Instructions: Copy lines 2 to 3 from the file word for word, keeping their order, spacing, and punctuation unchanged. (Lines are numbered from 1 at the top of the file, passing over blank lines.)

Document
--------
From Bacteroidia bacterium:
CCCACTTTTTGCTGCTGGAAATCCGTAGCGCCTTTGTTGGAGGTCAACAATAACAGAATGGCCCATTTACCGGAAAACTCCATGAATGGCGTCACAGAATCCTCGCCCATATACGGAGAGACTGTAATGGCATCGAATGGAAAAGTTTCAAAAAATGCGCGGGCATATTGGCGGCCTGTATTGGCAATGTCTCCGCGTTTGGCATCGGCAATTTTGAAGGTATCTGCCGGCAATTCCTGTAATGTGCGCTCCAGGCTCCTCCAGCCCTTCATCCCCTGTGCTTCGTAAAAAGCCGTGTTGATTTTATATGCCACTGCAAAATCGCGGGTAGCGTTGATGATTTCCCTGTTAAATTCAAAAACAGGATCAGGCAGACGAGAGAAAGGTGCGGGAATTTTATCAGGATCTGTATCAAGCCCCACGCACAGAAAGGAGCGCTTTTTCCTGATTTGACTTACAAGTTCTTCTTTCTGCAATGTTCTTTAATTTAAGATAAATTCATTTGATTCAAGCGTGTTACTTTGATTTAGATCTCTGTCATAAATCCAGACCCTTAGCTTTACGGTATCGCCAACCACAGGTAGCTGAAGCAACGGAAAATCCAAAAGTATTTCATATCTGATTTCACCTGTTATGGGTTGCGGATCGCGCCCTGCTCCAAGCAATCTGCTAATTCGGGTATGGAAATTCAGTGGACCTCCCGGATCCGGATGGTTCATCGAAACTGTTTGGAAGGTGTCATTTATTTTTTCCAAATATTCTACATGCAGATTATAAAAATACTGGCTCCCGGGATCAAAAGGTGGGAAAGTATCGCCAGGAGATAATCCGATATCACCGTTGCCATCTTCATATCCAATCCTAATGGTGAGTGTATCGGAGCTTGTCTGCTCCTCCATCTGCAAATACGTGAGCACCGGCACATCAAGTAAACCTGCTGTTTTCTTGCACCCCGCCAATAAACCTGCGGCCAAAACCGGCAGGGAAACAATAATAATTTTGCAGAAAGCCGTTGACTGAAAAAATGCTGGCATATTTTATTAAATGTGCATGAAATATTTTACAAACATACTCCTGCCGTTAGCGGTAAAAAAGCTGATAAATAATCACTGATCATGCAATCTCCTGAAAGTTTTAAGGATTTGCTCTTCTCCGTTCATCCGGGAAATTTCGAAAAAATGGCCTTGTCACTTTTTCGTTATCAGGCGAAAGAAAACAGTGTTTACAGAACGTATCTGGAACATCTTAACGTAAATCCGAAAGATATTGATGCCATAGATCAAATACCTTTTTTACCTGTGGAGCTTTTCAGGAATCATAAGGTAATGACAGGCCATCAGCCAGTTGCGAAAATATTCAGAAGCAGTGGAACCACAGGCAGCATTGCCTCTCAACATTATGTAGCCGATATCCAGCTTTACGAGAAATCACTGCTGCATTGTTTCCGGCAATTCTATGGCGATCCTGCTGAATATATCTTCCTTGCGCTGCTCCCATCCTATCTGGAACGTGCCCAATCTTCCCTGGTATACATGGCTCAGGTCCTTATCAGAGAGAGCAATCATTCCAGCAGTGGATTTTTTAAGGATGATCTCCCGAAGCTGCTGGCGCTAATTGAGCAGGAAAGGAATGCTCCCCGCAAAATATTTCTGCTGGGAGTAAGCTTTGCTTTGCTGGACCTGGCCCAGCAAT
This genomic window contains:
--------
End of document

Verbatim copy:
CCCACTTTTTGCTGCTGGAAATCCGTAGCGCCTTTGTTGGAGGTCAACAATAACAGAATGGCCCATTTACCGGAAAACTCCATGAATGGCGTCACAGAATCCTCGCCCATATACGGAGAGACTGTAATGGCATCGAATGGAAAAGTTTCAAAAAATGCGCGGGCATATTGGCGGCCTGTATTGGCAATGTCTCCGCGTTTGGCATCGGCAATTTTGAAGGTATCTGCCGGCAATTCCTGTAATGTGCGCTCCAGGCTCCTCCAGCCCTTCATCCCCTGTGCTTCGTAAAAAGCCGTGTTGATTTTATATGCCACTGCAAAATCGCGGGTAGCGTTGATGATTTCCCTGTTAAATTCAAAAACAGGATCAGGCAGACGAGAGAAAGGTGCGGGAATTTTATCAGGATCTGTATCAAGCCCCACGCACAGAAAGGAGCGCTTTTTCCTGATTTGACTTACAAGTTCTTCTTTCTGCAATGTTCTTTAATTTAAGATAAATTCATTTGATTCAAGCGTGTTACTTTGATTTAGATCTCTGTCATAAATCCAGACCCTTAGCTTTACGGTATCGCCAACCACAGGTAGCTGAAGCAACGGAAAATCCAAAAGTATTTCATATCTGATTTCACCTGTTATGGGTTGCGGATCGCGCCCTGCTCCAAGCAATCTGCTAATTCGGGTATGGAAATTCAGTGGACCTCCCGGATCCGGATGGTTCATCGAAACTGTTTGGAAGGTGTCATTTATTTTTTCCAAATATTCTACATGCAGATTATAAAAATACTGGCTCCCGGGATCAAAAGGTGGGAAAGTATCGCCAGGAGATAATCCGATATCACCGTTGCCATCTTCATATCCAATCCTAATGGTGAGTGTATCGGAGCTTGTCTGCTCCTCCATCTGCAAATACGTGAGCACCGGCACATCAAGTAAACCTGCTGTTTTCTTGCACCCCGCCAATAAACCTGCGGCCAAAACCGGCAGGGAAACAATAATAATTTTGCAGAAAGCCGTTGACTGAAAAAATGCTGGCATATTTTATTAAATGTGCATGAAATATTTTACAAACATACTCCTGCCGTTAGCGGTAAAAAAGCTGATAAATAATCACTGATCATGCAATCTCCTGAAAGTTTTAAGGATTTGCTCTTCTCCGTTCATCCGGGAAATTTCGAAAAAATGGCCTTGTCACTTTTTCGTTATCAGGCGAAAGAAAACAGTGTTTACAGAACGTATCTGGAACATCTTAACGTAAATCCGAAAGATATTGATGCCATAGATCAAATACCTTTTTTACCTGTGGAGCTTTTCAGGAATCATAAGGTAATGACAGGCCATCAGCCAGTTGCGAAAATATTCAGAAGCAGTGGAACCACAGGCAGCATTGCCTCTCAACATTATGTAGCCGATATCCAGCTTTACGAGAAATCACTGCTGCATTGTTTCCGGCAATTCTATGGCGATCCTGCTGAATATATCTTCCTTGCGCTGCTCCCATCCTATCTGGAACGTGCCCAATCTTCCCTGGTATACATGGCTCAGGTCCTTATCAGAGAGAGCAATCATTCCAGCAGTGGATTTTTTAAGGATGATCTCCCGAAGCTGCTGGCGCTAATTGAGCAGGAAAGGAATGCTCCCCGCAAAATATTTCTGCTGGGAGTAAGCTTTGCTTTGCTGGACCTGGCCCAGCAAT
This genomic window contains: